PROCESSED CHEESE by Stephen Wright
YELLOW EARTH by John Sayles
VANISHED BIRDS by Simon Jimenez
RED PILL by Hari Kunzru
STATION ELEVEN by Emily St. John Mandel
AMERICAN WAR by Omar El Akkad
AUSTERLITZ by W.G. Sebald
RULE OF CAPTURE by Christopher Brown
METROPOLIS by Philip Kerr
PLAINSONG by Kent Haruf
GROWING THINGS (Stories) by Paul Tremblay
A CHILDREN’S BIBLE by Lydia Millet
PROVIDENCE by Max Barry
THE ASSAULT by Harry Mulisch
MAY WE SHED THESE HUMAN BODIES (Stories) by Amber Sparks
THE GLASS HOTEL by Emily St. John Mandel
RABBIT FACTORY by Larry Brown
HITLER: ASCENT (1889-1939) by Volker Ulrich
POETRY FROM THE FUTURE by Srecko Horvat
SAPIENS: A BRIEF HISTORY OF HUMANKIND by Yuval Noah Harari
ON TYRANNY by Timothy Snyder
THE UNWOMANLY FACE OF WAR by Svetlana Alexievich
IN TRUTH: A HISTORY OF LIES FROM ANCIENT ROME TO MODERN AMERICA by Matthew Fraser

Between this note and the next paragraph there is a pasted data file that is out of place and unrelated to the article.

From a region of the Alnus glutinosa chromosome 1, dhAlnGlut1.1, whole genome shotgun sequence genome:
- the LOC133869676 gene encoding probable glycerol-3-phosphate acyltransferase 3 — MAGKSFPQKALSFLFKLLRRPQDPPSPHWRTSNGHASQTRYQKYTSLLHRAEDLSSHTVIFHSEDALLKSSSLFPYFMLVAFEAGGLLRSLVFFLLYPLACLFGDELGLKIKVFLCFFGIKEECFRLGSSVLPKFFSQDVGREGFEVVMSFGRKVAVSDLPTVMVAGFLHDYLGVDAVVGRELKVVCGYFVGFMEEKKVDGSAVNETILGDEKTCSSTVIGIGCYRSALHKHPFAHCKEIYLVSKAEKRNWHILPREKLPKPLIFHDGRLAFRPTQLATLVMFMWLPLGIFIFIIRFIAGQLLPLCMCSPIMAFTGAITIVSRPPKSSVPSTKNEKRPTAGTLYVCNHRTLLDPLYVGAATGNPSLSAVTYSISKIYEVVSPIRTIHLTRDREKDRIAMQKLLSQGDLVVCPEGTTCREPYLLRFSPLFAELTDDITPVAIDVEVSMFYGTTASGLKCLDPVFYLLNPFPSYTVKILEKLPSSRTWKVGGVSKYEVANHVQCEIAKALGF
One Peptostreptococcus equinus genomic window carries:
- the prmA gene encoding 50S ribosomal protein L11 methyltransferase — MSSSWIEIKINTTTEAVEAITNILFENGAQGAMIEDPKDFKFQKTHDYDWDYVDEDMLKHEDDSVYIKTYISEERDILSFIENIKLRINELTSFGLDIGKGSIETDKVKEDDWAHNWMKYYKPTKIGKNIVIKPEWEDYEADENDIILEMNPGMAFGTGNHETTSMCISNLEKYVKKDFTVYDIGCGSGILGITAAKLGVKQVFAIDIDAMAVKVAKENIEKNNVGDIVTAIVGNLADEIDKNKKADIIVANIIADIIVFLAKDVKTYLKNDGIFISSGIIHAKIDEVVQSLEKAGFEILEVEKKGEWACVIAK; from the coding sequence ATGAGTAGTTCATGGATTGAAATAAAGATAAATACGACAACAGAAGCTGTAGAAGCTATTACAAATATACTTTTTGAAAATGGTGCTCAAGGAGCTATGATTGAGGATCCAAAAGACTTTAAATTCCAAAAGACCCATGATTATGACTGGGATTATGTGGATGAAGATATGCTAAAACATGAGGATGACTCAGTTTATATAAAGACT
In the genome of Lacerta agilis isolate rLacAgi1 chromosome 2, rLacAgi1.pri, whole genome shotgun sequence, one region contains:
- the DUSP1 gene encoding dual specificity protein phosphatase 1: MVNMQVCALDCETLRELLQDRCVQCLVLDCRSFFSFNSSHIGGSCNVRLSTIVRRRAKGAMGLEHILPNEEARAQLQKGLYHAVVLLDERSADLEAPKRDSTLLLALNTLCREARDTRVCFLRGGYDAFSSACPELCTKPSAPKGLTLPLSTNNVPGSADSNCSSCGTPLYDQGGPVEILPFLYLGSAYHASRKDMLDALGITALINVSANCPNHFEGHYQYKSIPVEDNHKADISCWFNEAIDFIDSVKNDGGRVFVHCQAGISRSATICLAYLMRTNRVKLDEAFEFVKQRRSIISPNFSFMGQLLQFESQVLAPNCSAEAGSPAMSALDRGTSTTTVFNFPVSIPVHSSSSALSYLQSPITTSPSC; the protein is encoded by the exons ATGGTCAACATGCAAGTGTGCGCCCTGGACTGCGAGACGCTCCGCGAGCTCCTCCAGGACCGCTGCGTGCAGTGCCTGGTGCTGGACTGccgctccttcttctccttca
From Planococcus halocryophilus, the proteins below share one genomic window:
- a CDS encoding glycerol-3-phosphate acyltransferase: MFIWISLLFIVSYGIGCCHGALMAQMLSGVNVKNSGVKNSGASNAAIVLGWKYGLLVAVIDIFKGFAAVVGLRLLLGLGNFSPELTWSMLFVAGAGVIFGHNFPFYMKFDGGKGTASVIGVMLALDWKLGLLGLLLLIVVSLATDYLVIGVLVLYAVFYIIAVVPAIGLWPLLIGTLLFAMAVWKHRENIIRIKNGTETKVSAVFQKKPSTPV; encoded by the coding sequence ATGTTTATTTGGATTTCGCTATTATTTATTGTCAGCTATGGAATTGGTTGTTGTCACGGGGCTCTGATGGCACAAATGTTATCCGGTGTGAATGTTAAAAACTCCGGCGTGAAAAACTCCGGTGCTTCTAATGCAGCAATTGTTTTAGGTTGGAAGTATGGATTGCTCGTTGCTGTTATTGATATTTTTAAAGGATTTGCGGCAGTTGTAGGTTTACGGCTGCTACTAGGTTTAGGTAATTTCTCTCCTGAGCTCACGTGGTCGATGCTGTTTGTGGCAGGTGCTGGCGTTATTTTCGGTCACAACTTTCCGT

CULT OF GLORY: THE BOLD AND BRUTAL HISTORY OF THE TEXAS RANGERS by Doug J. Swanson
CHURCHILL AND ORWELL by Thomas E. Ricks
THATCHER STOLE MY TROUSERS by Alexei Sayle
SONGLINES by Bruce Chatwin
ROAD TO LITTLE DRIBBLING by Bill Bryson
HOW THE SCOTS INVENTED THE MODERN WORLD by Arthur Herman
September 19, 2020
I begged you to linger
because you kept the chills at bay
but you insisted you had
and took leave of me
with an air kiss
that brushed my cheek
with the last warm breath
I’d feel until Easter
paid its ritual visit
on bended pagan knees
A peek at the cover of my next release through Black Dog Press, ELECTRIC CASTLES: A BOOK OF URBAN LEGENDS.
Chris Kent performed his usual design magic and special thanks to Gabriele Marras, who supplied the original photo.
My odd little imprint has always focussed on releasing the best and most beautiful books, but this cover surpasses anything we’ve come up with before. As you can probably tell, we’re mighty pleased with it.
The proof has been printed and is already winging its way toward my mailbox and the ePub and Kindle versions should be available later today.